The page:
• Jeanne Adams says:

      Elaina, its so funny, isn’t it, who becomes our closest confidants? I had a cousin I barely “knew” when we were younger, but we’ve become fast friends as we’ve grown up. Then there are the things you just never knew about your family members that suddenly come to light and you’re like…”Wha..????” But my DH and his cousins are as close as brothers, so…yeah.

    • Elaina, isn’t it funny how books can create bonds? Sometimes people seem closer to cousins their age than to siblings. It sounds as though you have wonderful relationships.

  • Jon Land says:

    For all those visiting with me today in the Lair, I’ve got to run out for a while, but keep the comments coming and I’ll respond to any and all later. Check back this evening and we can pick things up again. And you can always reach me at from anyplace anytime.

  • Jon, welcome back to the lair. Nancy, thanks for inviting back such an interesting guest.

    First, congratulations on the release of Strong Darkness. Loved the excerpt. And what an interesting, thoughtful post. I think you’re so right about the bromance often being at the heart of a book. It happens with stories about women’s friendships too, I often find.

    Hmm, so many examples to mention. What about Frodo and Sam from Lord of the Rings? That’s such an example of loyalty and sacrifice and love.

    • Jeanne Adams says:

      Ohhh, that’s one of my FAVORITES, Anna! Sam and Frodo in the book are even more in one another’s pocketses than in the movie, but they make it more blatently stated in teh movies. :> And would you call it a Fem-Mance? THe Sisterhood of the Traveling Pants for example, is considered chick-lit, so is that the opposite of a bro-mance? Grins.

    • Thanks, Anna. I love your example of Frodo and Sam. Geek that I am, I should’ve thought of it! They have an interesting dynamic, a friendship created by a man of an era when men were more open about their emotions with their friends. We seem to be cycling back toward that, now, and I think it gives the stories more depth.

    • Cassondra Murray says:

      Anna, that’s a brilliant example. I’ve seen jokes made of it because it’s so at the forefront of that film series.

    • Jon Land says:

      Hey, Jean, I’ve stepped back into the Lair after a few hours away to your great comment. The thing I take from it is the very nature and structure of the quest story that’s so important to the development of all novels, not just thrillers. And such a quest changes the very nature of how characters perceive themselves and others, forcing to reach beyond their own limitations to achieve greatness. And the reward for that greatness, the payoff for them often anyway is happiness in the form of the kind of relationship they’ve formed along the way. Spot on, Jean! Kudos!

  • Hey Jon, welcome to the Lair.

    As a romantic suspense author in the truest fashion, I’m a little hung up on the word nebulous. 🙂 In my mind the suspense leads to the increased tension that leads to the romance, which in turn raises the stakes for the hero and heroine. And both of them work together to survive the situation, bringing them closer together romantically. That’s my definition.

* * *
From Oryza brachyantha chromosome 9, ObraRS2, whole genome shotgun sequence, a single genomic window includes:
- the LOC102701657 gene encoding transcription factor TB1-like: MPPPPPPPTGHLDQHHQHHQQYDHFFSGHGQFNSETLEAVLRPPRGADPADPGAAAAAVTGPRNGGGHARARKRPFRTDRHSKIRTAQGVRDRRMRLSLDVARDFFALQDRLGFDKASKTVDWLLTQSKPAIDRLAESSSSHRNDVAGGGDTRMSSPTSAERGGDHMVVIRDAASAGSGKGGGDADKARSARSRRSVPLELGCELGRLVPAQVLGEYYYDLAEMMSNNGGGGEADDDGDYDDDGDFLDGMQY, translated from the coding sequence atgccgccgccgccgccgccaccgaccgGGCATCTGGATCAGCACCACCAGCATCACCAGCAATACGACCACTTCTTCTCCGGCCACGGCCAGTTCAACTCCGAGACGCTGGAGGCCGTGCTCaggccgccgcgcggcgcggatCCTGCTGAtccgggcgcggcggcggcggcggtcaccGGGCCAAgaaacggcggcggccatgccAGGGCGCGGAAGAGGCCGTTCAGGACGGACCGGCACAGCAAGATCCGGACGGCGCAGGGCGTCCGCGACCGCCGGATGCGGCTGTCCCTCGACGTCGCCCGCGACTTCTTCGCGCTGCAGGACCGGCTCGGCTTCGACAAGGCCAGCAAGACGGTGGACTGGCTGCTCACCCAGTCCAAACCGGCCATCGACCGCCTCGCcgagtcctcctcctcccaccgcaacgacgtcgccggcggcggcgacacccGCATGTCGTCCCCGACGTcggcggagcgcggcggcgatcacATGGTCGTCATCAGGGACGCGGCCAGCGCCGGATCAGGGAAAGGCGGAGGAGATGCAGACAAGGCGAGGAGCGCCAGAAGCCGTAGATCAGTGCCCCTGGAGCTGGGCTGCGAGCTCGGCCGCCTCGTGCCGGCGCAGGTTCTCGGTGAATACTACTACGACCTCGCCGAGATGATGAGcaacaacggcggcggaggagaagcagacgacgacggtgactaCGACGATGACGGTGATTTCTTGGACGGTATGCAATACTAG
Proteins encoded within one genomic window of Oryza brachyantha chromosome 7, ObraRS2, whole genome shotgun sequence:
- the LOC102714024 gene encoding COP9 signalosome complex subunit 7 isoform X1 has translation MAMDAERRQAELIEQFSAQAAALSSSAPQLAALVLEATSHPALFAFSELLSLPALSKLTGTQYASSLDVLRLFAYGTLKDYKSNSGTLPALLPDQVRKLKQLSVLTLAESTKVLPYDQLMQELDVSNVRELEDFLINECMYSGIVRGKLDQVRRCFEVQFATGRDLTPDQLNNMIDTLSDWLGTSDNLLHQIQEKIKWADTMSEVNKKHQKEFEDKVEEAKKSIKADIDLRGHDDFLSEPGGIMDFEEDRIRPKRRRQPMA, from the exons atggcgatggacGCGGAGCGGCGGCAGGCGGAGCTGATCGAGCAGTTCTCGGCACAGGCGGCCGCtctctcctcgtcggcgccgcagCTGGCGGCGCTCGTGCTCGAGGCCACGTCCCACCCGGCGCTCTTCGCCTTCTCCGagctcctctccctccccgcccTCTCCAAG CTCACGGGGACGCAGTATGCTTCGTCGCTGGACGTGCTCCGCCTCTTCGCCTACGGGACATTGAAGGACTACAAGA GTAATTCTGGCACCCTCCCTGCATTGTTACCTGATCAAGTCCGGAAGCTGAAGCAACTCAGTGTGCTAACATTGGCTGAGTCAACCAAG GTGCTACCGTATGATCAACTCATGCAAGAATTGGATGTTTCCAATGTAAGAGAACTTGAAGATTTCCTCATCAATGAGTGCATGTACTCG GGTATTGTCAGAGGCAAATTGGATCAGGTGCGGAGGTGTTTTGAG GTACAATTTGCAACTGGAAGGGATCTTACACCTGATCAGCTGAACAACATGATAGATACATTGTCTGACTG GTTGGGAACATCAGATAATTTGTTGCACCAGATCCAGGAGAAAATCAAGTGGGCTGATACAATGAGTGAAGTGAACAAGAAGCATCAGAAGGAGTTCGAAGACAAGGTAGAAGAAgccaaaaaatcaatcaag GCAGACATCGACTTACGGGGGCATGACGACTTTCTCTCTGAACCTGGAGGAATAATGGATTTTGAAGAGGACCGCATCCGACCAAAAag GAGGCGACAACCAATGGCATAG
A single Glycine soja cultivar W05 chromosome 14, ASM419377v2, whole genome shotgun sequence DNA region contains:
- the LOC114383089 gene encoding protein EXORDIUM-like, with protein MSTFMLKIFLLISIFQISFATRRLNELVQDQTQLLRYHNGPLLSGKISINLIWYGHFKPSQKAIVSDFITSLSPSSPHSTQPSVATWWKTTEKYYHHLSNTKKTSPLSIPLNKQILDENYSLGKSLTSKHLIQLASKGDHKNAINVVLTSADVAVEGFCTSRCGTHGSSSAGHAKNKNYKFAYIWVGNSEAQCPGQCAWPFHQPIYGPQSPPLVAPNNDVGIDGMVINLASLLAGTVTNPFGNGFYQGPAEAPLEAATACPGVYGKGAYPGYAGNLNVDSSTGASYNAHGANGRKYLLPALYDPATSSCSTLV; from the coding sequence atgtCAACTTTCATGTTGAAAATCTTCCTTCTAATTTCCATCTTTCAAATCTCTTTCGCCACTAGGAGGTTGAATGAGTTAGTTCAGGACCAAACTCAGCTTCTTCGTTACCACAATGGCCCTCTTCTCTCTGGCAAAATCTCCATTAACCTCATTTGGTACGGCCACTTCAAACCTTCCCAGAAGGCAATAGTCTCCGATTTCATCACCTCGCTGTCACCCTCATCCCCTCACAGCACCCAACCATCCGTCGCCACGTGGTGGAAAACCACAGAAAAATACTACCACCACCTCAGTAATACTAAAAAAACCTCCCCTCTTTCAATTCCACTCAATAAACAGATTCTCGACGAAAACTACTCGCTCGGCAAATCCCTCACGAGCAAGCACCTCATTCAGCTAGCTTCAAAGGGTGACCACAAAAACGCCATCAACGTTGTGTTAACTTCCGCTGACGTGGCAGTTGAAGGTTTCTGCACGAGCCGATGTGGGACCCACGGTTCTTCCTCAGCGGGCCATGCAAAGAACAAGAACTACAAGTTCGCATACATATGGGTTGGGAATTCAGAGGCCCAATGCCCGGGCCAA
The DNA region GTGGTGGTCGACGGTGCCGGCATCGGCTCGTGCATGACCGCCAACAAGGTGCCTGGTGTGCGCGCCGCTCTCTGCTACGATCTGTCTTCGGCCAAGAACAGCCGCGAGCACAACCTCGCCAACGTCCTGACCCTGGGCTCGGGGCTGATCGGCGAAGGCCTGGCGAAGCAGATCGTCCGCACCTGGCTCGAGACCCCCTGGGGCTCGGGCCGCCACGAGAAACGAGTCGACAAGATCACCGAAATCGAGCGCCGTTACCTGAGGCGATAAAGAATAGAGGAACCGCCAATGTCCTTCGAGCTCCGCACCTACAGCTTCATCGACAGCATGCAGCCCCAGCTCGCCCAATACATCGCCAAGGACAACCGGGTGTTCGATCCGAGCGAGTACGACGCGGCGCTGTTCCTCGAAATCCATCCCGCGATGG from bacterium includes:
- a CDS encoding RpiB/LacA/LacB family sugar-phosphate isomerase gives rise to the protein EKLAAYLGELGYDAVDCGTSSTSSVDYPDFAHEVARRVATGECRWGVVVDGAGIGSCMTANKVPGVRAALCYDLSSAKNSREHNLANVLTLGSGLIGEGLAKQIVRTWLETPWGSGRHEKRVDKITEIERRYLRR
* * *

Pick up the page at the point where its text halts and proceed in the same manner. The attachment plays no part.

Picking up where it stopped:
I also have to agree with Quantum on the point that many authors are missing out on the potential for the romance in their books

    Take Ludlum’s Bourne series. The original books, not the movies, have our hero and heroine meeting, fighting to survive and making a life on their own…and they had to do it through 3 books. The heroine made this hero, who was trained to be a killing machine, reconnect with his humanity and gave him even greater reason to fight the good fight. Ludlum has done that in a number of his books.

    Then there’s the spin-off movie The Bourne Legacy, which I loved. Again, the hero found his humanity and fell in love with the heroine, who is equally in need of the humanity and love.

    I adore Steve Berry’s Cotton Malone, but was ready to strangle Steve, Cotton and Casiopia at the end of the last book. Just sayin.

    While I agree that pacing doesn’t always lend itself to romance, especially sex, it can be laced in with a delicate hand and when the perfect spot for it appears, the romantic elements often gives the reader a bit of a breather from all the action, adventure, things blowing up, people being shot at, one bad thing after another.

    • Suz, I agree on the role of the romance in the story, and I think it also raises the stakes. I read the first Bourne book but not the sequels. After reading this, I need to go check them out.

    • Jon Land says:

      The thing I love about your comment, Suzanne, is how you raise the point that character and relationship development must occur in the context of the story and action, not in spite of it. They are not mutually exclusive. That’s exactly the point I’m striving to make in all the Caitlin Strong books in which Caitlin and Cort Wesley are never closer than when their lives are in danger and they must resort to violence in order to save themselves and others. They will do whatever it takes to survive and slay the dragon. And in doing so they feel more alive and vital than ever–true to their natures, in other words. These are characters who understand who they are, even as they are forever reaching for more only to find, perhaps, it was there all the time.

  • anne says: